Incorporating climate uncertainty into estimates of climate change impacts

Marshall Burke, John Dykema, David B. Lobell, Edward Miguel, Shanker Satyanath

    Research output: Contribution to journalArticlepeer-review


    Quantitative estimates of the impacts of climate change on economic outcomes are important for public policy. We show that the vast majority of estimates fail to account for well-established uncertainty in future temperature and rainfall changes, leading to potentially misleading projections. We reexamine seven well-cited studies and show that accounting for climate uncertainty leads to a much larger range of projected climate impacts and a greater likelihood of worst-case outcomes, an important policy parameter. Incorporating climate uncertainty into future economic impact assessments will be critical for providing the best possible information on potential impacts.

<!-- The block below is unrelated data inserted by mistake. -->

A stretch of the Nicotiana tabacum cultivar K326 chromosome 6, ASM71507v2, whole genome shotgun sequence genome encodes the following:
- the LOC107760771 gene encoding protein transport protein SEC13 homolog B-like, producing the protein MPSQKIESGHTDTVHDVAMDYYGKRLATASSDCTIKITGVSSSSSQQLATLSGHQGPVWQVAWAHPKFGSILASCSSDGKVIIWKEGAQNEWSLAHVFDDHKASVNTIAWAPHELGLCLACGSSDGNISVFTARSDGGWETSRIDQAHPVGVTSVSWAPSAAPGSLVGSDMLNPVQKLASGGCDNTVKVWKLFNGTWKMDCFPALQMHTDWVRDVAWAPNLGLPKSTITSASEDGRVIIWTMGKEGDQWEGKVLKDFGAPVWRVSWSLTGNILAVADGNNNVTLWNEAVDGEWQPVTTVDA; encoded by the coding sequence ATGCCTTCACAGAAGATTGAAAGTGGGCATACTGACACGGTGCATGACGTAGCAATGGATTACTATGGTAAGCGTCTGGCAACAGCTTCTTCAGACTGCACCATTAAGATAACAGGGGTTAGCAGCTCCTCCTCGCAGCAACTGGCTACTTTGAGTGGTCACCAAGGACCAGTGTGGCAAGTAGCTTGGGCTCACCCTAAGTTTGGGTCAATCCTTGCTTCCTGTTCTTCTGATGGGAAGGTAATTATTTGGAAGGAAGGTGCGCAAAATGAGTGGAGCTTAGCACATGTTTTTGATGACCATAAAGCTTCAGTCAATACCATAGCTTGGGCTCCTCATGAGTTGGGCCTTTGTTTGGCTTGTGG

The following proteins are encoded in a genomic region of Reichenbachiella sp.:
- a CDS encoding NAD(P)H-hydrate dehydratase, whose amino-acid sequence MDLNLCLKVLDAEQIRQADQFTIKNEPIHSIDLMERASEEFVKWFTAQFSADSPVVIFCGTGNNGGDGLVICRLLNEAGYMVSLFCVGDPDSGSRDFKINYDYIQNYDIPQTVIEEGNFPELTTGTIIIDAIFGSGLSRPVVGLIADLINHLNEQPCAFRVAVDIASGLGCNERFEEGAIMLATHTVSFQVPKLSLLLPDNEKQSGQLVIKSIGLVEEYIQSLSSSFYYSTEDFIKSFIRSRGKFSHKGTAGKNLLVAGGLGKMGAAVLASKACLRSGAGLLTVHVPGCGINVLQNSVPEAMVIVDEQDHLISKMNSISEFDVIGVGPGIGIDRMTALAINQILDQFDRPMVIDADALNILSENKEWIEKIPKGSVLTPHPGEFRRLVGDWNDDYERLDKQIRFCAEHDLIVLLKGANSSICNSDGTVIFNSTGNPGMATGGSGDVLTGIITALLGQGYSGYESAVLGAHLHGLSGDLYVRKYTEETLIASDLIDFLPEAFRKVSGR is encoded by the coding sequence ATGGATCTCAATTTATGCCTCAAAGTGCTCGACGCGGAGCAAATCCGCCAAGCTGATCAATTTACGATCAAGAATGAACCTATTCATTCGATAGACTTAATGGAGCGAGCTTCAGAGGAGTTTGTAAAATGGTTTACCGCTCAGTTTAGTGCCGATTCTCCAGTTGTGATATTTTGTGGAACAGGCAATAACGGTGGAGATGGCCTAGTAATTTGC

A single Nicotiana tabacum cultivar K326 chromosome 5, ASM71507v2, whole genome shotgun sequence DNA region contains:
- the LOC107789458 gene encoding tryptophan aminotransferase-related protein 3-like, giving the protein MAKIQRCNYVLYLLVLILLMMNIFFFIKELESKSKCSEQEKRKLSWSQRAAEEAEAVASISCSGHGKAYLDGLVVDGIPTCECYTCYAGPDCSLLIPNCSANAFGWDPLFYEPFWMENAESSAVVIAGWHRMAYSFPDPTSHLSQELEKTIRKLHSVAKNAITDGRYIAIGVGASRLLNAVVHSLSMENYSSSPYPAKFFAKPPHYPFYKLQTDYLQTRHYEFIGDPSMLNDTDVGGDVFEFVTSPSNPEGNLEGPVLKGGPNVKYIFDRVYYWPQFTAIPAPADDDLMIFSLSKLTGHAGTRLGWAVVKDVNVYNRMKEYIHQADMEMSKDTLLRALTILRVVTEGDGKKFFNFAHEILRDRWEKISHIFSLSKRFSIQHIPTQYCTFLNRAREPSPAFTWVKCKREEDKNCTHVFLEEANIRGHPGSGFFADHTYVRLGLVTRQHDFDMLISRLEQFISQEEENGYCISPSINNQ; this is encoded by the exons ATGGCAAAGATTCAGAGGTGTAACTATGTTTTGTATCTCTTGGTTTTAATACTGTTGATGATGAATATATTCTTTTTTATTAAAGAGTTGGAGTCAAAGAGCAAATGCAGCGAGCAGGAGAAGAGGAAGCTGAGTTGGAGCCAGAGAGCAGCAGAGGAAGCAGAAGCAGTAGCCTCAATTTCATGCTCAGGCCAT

Original languageEnglish (US)
    Pages (from-to)461-471
    Number of pages11
    JournalReview of Economics and Statistics
    Issue number2
    StatePublished - May 1 2015

    ASJC Scopus subject areas

    • Social Sciences (miscellaneous)
    • Economics and Econometrics


    Dive into the research topics of 'Incorporating climate uncertainty into estimates of climate change impacts'. Together they form a unique fingerprint.

    Cite this